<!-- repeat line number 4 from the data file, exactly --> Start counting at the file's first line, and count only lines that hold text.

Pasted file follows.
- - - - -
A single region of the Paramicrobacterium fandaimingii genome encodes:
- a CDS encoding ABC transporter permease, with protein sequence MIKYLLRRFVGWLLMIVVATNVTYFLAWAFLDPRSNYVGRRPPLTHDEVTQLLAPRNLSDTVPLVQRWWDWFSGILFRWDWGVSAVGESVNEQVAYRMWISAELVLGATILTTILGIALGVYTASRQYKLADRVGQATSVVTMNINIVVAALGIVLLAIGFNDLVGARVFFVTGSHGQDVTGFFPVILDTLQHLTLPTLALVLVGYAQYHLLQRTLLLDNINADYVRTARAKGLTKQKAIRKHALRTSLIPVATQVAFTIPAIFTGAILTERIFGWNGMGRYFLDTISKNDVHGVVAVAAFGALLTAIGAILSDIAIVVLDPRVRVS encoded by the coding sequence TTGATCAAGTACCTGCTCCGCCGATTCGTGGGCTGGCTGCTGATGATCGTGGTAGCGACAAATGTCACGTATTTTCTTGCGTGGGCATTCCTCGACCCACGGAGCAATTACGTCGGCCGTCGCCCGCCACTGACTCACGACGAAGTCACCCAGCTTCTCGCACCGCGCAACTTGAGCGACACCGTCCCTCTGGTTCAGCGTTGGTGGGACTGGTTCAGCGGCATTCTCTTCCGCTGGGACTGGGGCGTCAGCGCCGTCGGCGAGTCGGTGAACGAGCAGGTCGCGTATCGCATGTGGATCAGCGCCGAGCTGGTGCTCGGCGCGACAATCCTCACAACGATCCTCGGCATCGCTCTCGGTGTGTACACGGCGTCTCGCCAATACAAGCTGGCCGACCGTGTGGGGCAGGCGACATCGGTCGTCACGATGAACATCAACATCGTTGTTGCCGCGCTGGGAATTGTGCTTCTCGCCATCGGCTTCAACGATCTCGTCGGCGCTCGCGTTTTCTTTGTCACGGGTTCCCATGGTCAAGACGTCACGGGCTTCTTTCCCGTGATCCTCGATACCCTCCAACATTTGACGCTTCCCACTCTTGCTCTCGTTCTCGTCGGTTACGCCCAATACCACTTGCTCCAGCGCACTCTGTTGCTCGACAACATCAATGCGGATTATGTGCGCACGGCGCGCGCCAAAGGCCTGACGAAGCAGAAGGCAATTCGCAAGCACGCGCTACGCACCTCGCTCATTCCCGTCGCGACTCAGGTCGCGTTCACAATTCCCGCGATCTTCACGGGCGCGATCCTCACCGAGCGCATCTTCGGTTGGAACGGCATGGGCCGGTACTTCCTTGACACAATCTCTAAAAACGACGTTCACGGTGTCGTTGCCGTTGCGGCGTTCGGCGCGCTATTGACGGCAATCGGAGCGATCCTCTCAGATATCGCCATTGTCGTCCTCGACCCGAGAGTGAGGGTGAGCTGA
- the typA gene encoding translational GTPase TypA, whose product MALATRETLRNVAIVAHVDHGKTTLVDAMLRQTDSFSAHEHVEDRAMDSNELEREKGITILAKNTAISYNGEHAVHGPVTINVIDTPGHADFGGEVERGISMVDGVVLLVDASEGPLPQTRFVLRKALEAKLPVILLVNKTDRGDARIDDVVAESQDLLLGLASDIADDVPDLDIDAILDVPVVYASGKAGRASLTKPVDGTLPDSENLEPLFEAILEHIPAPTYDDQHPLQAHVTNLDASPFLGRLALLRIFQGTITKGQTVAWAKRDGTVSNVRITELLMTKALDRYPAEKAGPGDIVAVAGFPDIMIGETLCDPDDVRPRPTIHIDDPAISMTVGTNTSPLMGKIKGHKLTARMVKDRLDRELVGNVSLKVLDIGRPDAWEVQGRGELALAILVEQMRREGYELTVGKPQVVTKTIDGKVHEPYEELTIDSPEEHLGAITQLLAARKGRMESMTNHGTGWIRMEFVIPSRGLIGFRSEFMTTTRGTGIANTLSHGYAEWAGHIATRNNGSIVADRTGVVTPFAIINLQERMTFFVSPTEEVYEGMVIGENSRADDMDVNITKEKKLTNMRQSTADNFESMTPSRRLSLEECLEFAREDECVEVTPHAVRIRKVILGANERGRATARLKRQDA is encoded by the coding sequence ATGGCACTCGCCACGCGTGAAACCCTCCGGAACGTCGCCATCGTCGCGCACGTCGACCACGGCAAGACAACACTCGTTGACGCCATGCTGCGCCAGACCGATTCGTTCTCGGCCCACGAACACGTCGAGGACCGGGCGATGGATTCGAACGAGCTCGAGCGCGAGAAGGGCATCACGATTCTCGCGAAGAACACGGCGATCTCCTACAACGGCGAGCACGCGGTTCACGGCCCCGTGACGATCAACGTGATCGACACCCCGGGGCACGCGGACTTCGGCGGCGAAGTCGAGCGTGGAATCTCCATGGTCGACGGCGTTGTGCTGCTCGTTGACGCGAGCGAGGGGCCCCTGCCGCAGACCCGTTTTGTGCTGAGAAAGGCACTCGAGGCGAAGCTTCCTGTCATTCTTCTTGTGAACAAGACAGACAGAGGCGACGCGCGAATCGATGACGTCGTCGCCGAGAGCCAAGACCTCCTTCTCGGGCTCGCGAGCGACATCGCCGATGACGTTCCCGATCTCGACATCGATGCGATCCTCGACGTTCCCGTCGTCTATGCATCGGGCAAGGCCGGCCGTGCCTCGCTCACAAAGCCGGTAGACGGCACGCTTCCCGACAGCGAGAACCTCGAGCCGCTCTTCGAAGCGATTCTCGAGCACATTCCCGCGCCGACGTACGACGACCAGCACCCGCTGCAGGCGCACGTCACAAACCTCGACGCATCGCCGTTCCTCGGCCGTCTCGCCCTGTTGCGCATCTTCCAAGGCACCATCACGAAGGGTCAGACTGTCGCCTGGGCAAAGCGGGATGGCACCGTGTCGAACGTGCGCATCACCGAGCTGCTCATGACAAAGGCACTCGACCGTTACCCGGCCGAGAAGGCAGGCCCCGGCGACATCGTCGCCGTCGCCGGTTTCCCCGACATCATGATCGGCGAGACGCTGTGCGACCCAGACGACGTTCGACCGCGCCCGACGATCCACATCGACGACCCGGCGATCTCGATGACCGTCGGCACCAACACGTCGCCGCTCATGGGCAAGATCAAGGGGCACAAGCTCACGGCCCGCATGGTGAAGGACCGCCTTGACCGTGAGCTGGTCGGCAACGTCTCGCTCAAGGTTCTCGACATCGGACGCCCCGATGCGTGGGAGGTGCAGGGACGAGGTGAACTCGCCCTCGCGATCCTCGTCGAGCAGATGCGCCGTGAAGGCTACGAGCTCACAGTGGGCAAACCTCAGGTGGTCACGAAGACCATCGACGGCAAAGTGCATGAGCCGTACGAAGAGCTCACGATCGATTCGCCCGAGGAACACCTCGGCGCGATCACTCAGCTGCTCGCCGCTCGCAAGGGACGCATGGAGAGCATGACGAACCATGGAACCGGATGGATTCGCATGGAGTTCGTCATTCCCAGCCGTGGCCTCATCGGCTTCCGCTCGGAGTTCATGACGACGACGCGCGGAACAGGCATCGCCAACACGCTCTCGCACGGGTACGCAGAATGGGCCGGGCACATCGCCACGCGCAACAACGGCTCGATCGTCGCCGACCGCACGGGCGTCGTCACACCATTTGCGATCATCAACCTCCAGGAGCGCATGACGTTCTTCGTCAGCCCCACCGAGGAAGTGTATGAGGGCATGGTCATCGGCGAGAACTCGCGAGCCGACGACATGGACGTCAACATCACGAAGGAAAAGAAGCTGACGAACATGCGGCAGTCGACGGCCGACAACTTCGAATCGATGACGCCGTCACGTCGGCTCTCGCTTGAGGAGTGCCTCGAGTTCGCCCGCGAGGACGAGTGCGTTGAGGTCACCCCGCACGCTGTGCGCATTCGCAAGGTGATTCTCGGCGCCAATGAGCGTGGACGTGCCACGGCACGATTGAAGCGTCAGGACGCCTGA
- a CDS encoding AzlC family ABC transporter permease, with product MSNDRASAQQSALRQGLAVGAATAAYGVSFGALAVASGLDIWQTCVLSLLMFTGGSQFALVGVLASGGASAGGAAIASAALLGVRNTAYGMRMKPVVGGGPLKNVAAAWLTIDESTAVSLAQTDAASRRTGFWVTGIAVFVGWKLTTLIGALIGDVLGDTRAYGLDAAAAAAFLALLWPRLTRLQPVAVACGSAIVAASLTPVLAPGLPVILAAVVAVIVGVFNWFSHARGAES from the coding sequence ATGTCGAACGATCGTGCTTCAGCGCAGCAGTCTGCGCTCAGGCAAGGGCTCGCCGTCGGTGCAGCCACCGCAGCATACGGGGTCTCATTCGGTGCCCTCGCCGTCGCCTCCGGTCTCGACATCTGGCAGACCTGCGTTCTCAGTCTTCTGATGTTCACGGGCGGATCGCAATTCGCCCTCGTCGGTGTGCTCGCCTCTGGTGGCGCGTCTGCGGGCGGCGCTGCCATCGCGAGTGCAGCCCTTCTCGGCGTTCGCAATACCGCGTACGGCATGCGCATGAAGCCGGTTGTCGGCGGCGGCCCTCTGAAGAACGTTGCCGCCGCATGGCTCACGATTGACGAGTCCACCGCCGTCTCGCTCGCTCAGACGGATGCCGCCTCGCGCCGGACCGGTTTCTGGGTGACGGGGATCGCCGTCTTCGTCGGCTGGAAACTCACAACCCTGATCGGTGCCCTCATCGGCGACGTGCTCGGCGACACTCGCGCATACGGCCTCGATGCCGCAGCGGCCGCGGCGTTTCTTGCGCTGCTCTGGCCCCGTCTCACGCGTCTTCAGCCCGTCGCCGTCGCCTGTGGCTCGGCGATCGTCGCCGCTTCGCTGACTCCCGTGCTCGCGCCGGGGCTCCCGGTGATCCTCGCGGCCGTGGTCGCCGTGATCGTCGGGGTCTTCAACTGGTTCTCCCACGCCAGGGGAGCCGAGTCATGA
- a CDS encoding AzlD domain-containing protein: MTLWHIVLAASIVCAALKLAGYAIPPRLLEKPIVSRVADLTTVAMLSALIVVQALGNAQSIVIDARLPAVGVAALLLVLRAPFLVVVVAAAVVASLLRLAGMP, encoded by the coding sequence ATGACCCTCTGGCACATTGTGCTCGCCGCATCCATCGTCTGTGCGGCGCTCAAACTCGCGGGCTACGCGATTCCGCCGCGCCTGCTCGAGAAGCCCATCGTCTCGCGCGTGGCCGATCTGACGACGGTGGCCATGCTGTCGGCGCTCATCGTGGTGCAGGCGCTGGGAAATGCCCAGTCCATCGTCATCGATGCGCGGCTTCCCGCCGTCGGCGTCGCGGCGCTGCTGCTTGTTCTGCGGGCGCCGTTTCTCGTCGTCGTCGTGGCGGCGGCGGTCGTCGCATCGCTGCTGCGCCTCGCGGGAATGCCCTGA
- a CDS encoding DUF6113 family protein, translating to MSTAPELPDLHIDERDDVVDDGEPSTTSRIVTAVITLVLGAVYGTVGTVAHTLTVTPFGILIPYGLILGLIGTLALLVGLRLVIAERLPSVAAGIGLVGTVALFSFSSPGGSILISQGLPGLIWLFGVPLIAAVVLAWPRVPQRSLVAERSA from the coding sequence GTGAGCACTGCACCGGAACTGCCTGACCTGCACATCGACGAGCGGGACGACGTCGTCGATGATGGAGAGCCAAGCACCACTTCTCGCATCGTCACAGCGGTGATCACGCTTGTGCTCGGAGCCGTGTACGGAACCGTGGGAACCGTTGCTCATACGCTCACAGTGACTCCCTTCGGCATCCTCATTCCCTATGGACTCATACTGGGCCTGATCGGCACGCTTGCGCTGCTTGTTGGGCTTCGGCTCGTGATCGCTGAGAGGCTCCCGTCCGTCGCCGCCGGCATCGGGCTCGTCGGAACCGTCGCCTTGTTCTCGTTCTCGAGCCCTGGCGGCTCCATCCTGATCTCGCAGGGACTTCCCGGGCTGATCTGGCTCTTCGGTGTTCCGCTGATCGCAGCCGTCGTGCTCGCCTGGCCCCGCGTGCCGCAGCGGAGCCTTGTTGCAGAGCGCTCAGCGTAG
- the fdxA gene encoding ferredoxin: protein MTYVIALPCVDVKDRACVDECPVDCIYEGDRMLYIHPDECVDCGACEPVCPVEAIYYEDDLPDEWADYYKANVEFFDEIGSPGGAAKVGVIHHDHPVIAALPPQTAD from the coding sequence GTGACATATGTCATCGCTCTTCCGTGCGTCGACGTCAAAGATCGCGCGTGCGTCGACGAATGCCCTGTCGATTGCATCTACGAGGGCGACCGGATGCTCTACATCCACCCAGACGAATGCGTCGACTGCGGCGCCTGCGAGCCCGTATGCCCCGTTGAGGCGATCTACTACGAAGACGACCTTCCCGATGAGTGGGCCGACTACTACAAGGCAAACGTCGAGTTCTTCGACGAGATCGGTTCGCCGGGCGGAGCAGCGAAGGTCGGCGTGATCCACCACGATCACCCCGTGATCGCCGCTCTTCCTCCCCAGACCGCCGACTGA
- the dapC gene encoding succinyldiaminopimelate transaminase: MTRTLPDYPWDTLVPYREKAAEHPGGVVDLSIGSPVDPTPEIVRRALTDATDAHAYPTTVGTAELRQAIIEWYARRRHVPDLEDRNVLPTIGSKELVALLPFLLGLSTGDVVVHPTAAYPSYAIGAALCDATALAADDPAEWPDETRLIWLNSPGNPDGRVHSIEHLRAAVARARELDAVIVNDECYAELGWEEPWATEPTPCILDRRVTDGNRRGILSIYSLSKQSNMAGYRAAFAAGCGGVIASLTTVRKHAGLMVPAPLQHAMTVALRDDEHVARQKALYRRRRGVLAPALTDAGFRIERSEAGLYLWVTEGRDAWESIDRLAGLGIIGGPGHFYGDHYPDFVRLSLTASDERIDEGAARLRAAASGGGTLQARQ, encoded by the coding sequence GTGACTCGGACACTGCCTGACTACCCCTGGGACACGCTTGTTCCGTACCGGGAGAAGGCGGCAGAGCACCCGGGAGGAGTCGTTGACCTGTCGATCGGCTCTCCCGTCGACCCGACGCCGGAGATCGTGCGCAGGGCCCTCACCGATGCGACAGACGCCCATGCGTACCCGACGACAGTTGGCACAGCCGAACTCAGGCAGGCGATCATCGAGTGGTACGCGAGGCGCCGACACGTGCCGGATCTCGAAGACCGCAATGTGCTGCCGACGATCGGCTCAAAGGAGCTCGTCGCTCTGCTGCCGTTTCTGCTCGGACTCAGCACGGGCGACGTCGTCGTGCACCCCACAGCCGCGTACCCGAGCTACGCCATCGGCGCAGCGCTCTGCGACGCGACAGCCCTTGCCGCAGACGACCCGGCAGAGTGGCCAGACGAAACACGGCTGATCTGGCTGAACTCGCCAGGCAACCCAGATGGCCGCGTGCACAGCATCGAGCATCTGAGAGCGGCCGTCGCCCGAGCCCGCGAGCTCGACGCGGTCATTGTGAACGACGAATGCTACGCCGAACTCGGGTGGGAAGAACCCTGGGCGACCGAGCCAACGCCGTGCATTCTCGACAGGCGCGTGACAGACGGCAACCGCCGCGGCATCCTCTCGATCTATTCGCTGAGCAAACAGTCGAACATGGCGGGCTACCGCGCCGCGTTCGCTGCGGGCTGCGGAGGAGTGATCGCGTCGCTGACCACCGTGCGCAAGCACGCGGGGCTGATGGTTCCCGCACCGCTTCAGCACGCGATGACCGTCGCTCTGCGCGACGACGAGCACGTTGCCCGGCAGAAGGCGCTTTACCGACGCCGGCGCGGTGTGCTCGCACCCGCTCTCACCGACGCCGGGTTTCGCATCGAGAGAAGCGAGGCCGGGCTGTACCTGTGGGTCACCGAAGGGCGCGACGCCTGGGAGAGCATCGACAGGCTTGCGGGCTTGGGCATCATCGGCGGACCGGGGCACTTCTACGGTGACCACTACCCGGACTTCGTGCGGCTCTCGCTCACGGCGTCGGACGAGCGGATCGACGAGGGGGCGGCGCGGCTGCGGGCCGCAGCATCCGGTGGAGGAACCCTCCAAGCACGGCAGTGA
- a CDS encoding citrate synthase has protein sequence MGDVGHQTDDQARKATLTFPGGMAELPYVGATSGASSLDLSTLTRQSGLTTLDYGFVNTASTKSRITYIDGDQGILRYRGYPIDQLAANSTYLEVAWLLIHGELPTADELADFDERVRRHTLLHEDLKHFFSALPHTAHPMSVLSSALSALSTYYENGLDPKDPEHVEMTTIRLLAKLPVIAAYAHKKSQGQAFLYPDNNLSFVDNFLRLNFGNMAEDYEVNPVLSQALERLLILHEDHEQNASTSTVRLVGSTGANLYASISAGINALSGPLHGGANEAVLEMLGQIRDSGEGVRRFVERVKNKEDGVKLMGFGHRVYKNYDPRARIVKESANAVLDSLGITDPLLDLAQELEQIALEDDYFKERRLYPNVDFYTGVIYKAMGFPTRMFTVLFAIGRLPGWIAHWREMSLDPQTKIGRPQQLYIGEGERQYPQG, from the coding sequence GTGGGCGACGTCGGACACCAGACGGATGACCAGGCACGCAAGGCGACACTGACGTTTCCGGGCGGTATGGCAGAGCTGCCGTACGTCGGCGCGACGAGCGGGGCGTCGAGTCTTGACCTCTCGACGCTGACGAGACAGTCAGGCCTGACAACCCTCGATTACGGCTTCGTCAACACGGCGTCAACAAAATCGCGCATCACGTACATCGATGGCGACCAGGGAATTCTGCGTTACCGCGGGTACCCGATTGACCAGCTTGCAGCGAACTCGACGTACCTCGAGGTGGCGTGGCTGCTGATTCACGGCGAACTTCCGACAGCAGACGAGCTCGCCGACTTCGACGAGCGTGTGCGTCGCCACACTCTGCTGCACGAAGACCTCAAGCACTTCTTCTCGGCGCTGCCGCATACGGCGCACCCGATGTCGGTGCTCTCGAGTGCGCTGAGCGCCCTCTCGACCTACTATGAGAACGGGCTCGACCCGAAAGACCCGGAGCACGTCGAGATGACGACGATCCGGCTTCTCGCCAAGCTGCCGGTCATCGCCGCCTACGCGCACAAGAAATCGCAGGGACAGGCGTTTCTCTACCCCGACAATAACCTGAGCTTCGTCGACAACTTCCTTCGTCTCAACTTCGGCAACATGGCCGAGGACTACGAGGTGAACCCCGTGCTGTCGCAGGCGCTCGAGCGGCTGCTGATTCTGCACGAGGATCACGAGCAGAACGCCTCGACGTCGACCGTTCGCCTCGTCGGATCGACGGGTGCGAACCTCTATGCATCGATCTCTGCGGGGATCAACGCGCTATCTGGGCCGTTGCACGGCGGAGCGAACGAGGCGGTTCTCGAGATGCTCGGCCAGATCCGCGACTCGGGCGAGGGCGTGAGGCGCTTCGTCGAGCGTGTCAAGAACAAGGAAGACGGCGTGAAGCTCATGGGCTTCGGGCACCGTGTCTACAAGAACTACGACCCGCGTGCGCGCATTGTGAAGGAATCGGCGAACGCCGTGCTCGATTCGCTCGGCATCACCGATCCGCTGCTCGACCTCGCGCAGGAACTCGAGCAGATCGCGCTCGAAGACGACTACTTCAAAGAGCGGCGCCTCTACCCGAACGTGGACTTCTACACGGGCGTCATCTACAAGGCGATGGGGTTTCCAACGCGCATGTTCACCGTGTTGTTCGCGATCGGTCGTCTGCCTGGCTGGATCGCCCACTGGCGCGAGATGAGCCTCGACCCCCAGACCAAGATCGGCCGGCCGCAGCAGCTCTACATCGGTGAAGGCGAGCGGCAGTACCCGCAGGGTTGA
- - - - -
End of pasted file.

- a CDS encoding AzlC family ABC transporter permease, with product MSNDRASAQQSALRQGLAVGAATAAYGVSFGALAVASGLDIWQTCVLSLLMFTGGSQFALVGVLASGGASAGGAAIASAALLGVRNTAYGMRMKPVVGGGPLKNVAAAWLTIDESTAVSLAQTDAASRRTGFWVTGIAVFVGWKLTTLIGALIGDVLGDTRAYGLDAAAAAAFLALLWPRLTRLQPVAVACGSAIVAASLTPVLAPGLPVILAAVVAVIVGVFNWFSHARGAES from the coding sequence ATGTCGAACGATCGTGCTTCAGCGCAGCAGTCTGCGCTCAGGCAAGGGCTCGCCGTCGGTGCAGCCACCGCAGCATACGGGGTCTCATTCGGTGCCCTCGCCGTCGCCTCCGGTCTCGACATCTGGCAGACCTGCGTTCTCAGTCTTCTGATGTTCACGGGCGGATCGCAATTCGCCCTCGTCGGTGTGCTCGCCTCTGGTGGCGCGTCTGCGGGCGGCGCTGCCATCGCGAGTGCAGCCCTTCTCGGCGTTCGCAATACCGCGTACGGCATGCGCATGAAGCCGGTTGTCGGCGGCGGCCCTCTGAAGAACGTTGCCGCCGCATGGCTCACGATTGACGAGTCCACCGCCGTCTCGCTCGCTCAGACGGATGCCGCCTCGCGCCGGACCGGTTTCTGGGTGACGGGGATCGCCGTCTTCGTCGGCTGGAAACTCACAACCCTGATCGGTGCCCTCATCGGCGACGTGCTCGGCGACACTCGCGCATACGGCCTCGATGCCGCAGCGGCCGCGGCGTTTCTTGCGCTGCTCTGGCCCCGTCTCACGCGTCTTCAGCCCGTCGCCGTCGCCTGTGGCTCGGCGATCGTCGCCGCTTCGCTGACTCCCGTGCTCGCGCCGGGGCTCCCGGTGATCCTCGCGGCCGTGGTCGCCGTGATCGTCGGGGTCTTCAACTGGTTCTCCCACGCCAGGGGAGCCGAGTCATGA